Creating The Page: What Does It Take to Make A Sitcom?

Posted by on February 25, 2023

We are thrilled to introduce the first article of our Screenwriting series, Creating The Page! Every month you can expect to find all sorts of tips, resources, scripts, and more. As a starting point, we will begin by diving into the world of sitcoms through Evan S. Smith's book, Writing Television Sitcoms. Now, let's turn to the page!


Since the dawn of time comedy has been around driving out the most unfiltered laugh in us all. Comedy as many put it, "brings us all together" and there is so much joy found in a sitcom series that doesn't fail to be relatable, sophisticatedly funny, or just plain fun. Writers old and new can posses that same joy-bringing ability by mastering techniques tried and true. So, for those who have an idea in their head, need help starting, or are currently in the writers room in need of a refresher, here are some beginners tips we have gathered from Evan S. Smith's book, Writing Television Sitcoms. Evan S. Smith is an associate professor at Syracuse University’s S.I. Newhouse School of Public Communications, and has written sitcoms for studios including Paramount, MTM, and Twentieth- Century Fox.


Although some can claim comedy to be at its peak when it is spontaneous and free of thought, the truth is that comedy can be taught and practiced, hence Smith's book on creating sitcoms. The first characteristic he gives on comedy is incongruity (14). This is when you "join two dissimilar notions together" and the incongruity creates a "tension just begging for release" (14).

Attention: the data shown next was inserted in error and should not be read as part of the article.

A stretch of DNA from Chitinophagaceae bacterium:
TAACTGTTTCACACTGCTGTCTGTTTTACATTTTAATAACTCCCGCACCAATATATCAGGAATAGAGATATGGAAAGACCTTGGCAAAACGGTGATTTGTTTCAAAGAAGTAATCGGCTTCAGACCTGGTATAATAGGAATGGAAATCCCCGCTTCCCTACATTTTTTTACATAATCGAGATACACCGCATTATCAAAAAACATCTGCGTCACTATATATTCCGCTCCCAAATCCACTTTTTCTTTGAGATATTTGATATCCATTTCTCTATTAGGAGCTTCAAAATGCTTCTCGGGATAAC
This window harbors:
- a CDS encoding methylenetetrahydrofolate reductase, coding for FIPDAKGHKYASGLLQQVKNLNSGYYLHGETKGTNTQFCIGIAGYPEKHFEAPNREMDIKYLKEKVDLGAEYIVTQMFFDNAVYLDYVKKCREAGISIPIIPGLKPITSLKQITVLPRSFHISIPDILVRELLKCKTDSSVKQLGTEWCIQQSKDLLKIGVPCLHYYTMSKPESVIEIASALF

Incongruity= 2 dissimilar notions=tension=needed release


Yet, before one goes and explores all sorts of hilarious predicaments for an ensemble cast let's take a look at some examples. In Schitt's Creek, created by Dan Levy and Eugene Levy, a wealthy family is forced to leave behind their lavish life and retreat to a small town once purchased as a joke. In the show's premise itself we are given two dissimilar notions that will drive out all sorts of situations. In this world we can try to picture David Rose, a delicate and high-maintenance man, attempting to cattle a herd of pigs at the annual Schitt's Creek Petting Zoo. Or Moira trying to give a masterclass in acting to a room full of small town southerners, it's not going to be pretty. The incongruity tool will always set up a situation just burning for that needed release.

Want more of Schitt's Creek? Click below to read the series' pilot episode and try to see what incongruities you can find between the story's world and its characters.



Courtesy of IMDB





The truth hurts but sometimes the truth is funny. Smith further mentions in his first chapter, First Some Theory, that when a joke carries a thread of truth, one that strikes a cord with the audience, that joke will be doubly funny. "You win extra laughs for being not only amusing but also cleaver and insightful." The Marvelous Mrs. Maisel, created by Amy Sherman-Palladino, has done something audiences haven't seen before, be it on a large scale, and that's a female comedian. For those unfamiliar with the series, The Marvelous Mrs. Maisel is a series that follows the crumbling life of a 1950s housewife. In the beginning she has it all the penthouse, faithful husband, and a reputation the woman next door would kill for. Yet, little did she know that her life was filled with so many cracks that as the season moves along Maisel (Midge) slowly looses the life she held so dear.